1. Overview

In this short article, we'll take a look at the conversion between a List and a Set – starting with Plain Java, using Guava and the Apache Commons Collections library, and finally, with Java 10.

This article is part of the “Java – Back to Basic” series here on Baeldung.

Further reading:

How to Find an Element in a List with Java

Have a look at some quick ways to find an element in a list in Java

Shuffling Collections In Java

Learn how to shuffle various collections in Java.

Check If Two Lists are Equal in Java

A short article focused on the common problem of testing if two List instances contain the same elements in exactly the same order.

2. Convert List to Set

2.1. With Plain Java

Let's start with converting from a List to a Set using Java:

public void givenUsingCoreJava_whenListConvertedToSet_thenCorrect() {
    List<Integer> sourceList = Arrays.asList(0, 1, 2, 3, 4, 5);
    Set<Integer> targetSet = new HashSet<>(sourceList);
}

As you can see, the conversion process is type-safe and straightforward – since the constructors of each collection do accept another collection as a source.

2.2. With Guava

Let's do the same conversion using Guava:

public void givenUsingGuava_whenListConvertedToSet_thenCorrect() {
    List<Integer> sourceList = Lists.newArrayList(0, 1, 2, 3, 4, 5);
    Set<Integer> targetSet = Sets.newHashSet(sourceList);
}

2.3. With Apache Commons Collections

Next, let's use the Commons Collections API to convert between a List and a Set:

public void givenUsingCommonsCollections_whenListConvertedToSet_thenCorrect() {
    List<Integer> sourceList = Lists.newArrayList(0, 1, 2, 3, 4, 5);
    Set<Integer> targetSet = new HashSet<>(6);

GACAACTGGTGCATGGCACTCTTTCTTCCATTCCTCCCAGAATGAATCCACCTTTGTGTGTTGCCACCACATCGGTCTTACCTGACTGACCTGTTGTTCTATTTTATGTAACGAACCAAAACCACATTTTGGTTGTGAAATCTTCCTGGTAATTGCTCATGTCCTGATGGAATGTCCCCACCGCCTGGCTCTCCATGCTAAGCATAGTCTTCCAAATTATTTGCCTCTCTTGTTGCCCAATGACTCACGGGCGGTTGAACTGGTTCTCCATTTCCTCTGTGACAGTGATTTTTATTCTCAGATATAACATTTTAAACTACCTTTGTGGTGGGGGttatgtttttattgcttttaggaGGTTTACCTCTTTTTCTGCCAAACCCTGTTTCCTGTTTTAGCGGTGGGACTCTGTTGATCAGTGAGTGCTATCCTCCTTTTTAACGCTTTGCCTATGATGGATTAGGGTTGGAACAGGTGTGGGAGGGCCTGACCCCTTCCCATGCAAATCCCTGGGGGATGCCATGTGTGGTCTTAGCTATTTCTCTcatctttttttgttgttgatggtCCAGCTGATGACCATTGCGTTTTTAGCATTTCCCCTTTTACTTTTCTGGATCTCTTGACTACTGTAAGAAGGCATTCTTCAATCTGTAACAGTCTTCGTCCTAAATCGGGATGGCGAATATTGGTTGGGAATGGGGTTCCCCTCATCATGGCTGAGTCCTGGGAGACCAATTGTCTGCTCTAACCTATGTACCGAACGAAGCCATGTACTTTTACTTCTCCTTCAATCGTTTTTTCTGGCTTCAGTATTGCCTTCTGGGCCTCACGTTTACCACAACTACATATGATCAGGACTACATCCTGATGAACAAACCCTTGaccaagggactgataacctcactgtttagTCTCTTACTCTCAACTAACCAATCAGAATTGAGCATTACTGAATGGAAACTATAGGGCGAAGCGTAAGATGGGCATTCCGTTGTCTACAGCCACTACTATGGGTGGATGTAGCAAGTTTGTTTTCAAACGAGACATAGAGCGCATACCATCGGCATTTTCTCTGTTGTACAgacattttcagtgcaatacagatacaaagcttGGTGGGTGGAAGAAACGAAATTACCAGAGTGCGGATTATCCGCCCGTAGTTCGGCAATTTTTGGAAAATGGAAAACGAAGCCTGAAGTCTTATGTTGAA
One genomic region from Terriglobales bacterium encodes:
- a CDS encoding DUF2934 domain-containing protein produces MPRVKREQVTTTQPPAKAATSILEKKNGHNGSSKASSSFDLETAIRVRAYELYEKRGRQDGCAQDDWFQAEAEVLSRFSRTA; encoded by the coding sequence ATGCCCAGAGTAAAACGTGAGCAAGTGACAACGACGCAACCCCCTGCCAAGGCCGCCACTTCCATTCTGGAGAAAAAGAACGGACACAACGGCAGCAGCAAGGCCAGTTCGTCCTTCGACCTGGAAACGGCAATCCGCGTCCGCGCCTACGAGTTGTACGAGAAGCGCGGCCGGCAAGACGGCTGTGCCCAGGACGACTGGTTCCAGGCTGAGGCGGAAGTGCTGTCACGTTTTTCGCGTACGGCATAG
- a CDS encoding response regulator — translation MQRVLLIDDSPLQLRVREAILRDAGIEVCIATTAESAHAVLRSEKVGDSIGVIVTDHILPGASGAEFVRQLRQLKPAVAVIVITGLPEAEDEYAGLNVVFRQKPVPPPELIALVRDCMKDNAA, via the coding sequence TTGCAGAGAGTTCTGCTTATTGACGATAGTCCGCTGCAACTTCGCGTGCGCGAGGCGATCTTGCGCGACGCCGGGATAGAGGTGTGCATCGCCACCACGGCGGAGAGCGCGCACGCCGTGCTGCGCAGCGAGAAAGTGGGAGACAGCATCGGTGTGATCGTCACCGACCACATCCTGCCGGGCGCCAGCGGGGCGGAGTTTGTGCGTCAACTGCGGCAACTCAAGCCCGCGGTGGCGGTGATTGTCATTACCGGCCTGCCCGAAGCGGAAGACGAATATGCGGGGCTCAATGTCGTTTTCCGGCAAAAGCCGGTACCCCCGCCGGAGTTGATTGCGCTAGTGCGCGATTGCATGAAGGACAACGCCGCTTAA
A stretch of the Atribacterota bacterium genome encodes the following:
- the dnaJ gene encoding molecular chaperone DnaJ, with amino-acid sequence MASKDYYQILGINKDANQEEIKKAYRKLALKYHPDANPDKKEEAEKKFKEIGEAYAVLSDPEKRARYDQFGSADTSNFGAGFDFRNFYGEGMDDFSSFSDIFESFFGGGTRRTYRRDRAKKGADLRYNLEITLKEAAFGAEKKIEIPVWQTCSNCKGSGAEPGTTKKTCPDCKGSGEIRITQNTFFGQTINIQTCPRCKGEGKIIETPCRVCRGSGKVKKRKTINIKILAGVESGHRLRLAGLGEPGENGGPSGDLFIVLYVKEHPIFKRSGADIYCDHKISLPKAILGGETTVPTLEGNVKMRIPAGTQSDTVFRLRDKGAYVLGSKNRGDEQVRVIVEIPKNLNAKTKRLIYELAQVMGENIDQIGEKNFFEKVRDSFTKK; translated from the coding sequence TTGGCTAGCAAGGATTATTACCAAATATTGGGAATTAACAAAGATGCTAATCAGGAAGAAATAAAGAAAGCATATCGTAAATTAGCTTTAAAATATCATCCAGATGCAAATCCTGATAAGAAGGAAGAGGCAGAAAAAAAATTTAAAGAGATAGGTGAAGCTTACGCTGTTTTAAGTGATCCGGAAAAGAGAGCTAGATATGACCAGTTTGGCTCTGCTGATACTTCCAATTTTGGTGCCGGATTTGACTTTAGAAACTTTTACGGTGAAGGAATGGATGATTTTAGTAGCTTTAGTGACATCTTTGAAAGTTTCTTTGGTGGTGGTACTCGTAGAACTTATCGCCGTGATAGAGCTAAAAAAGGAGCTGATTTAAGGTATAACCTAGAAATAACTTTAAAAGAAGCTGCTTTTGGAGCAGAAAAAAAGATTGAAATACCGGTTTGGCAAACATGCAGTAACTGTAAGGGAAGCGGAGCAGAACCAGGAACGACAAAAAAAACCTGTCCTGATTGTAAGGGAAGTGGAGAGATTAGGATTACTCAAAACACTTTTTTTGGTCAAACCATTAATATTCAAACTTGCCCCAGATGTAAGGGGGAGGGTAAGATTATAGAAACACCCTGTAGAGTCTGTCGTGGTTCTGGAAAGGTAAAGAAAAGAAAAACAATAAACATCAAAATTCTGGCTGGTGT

CollectionUtils.addAll(targetSet, sourceList);
}

2.4. With Java 10

One additional option is to use the Set.copyOf static factory method introduced in Java 10:

public void givenUsingJava10_whenListConvertedToSet_thenCorrect() {
    List sourceList = Lists.newArrayList(0, 1, 2, 3, 4, 5);
    Set targetSet = Set.copyOf(sourceList);
}

Note, that a Set created this way is unmodifiable.

3. Convert Set to List

3.1. With Plain Java

Let's now do the reverse conversion – from a Set to a List – using Java:

public void givenUsingCoreJava_whenSetConvertedToList_thenCorrect() {
   Set<Integer> sourceSet = Sets.newHashSet(0, 1, 2, 3, 4, 5);
   List<Integer> targetList = new ArrayList<>(sourceSet);
}

3.2. With Guava

And the Guava solution:

public void givenUsingGuava_whenSetConvertedToList_thenCorrect() {
    Set<Integer> sourceSet = Sets.newHashSet(0, 1, 2, 3, 4, 5);
    List<Integer> targetList = Lists.newArrayList(sourceSet);
}

Very similar to the java approach, only with a little less duplicated code.

3.3. With Apache Commons Collections

Let's now see the Commons Collections solution to convert between a Set and a List:

public void givenUsingCommonsCollections_whenSetConvertedToList_thenCorrect() {
    Set<Integer> sourceSet = Sets.newHashSet(0, 1, 2, 3, 4, 5);
    List<Integer> targetList = new ArrayList<>(6);
    CollectionUtils.addAll(targetList, sourceSet);
}

3.4. With Java 10

Finally, we can use the List.copyOf that's been introduced in Java 10:

public void givenUsingJava10_whenSetConvertedToList_thenCorrect() {
    Set<Integer> sourceSet = Sets.newHashSet(0, 1, 2, 3, 4, 5);
    List<Integer> targetList = List.copyOf(sourceSet);
}

We need to keep in mind that a resulting List is unmodifiable.

4. Conclusion

The implementation of all these examples and code snippets can be found over on GitHub – this is a Maven-based project, so it should be easy to import and run as it is.

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